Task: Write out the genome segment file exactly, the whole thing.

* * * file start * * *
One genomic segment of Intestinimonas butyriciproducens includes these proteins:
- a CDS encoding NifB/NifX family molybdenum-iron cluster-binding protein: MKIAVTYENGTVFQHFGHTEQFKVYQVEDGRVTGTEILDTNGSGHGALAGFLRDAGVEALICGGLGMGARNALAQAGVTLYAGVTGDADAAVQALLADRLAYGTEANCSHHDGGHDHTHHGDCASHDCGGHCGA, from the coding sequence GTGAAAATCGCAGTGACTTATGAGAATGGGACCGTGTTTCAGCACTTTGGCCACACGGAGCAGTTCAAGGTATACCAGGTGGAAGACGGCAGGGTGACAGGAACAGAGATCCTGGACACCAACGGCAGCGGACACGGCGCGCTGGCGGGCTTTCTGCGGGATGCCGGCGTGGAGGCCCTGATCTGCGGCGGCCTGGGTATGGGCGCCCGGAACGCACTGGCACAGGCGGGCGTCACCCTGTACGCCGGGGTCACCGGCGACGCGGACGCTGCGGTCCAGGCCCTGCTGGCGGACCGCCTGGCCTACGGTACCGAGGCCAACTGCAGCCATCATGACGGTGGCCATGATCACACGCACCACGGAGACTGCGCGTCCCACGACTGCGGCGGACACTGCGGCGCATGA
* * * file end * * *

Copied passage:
One genomic segment of Intestinimonas butyriciproducens includes these proteins:
- a CDS encoding NifB/NifX family molybdenum-iron cluster-binding protein: MKIAVTYENGTVFQHFGHTEQFKVYQVEDGRVTGTEILDTNGSGHGALAGFLRDAGVEALICGGLGMGARNALAQAGVTLYAGVTGDADAAVQALLADRLAYGTEANCSHHDGGHDHTHHGDCASHDCGGHCGA, from the coding sequence GTGAAAATCGCAGTGACTTATGAGAATGGGACCGTGTTTCAGCACTTTGGCCACACGGAGCAGTTCAAGGTATACCAGGTGGAAGACGGCAGGGTGACAGGAACAGAGATCCTGGACACCAACGGCAGCGGACACGGCGCGCTGGCGGGCTTTCTGCGGGATGCCGGCGTGGAGGCCCTGATCTGCGGCGGCCTGGGTATGGGCGCCCGGAACGCACTGGCACAGGCGGGCGTCACCCTGTACGCCGGGGTCACCGGCGACGCGGACGCTGCGGTCCAGGCCCTGCTGGCGGACCGCCTGGCCTACGGTACCGAGGCCAACTGCAGCCATCATGACGGTGGCCATGATCACACGCACCACGGAGACTGCGCGTCCCACGACTGCGGCGGACACTGCGGCGCATGA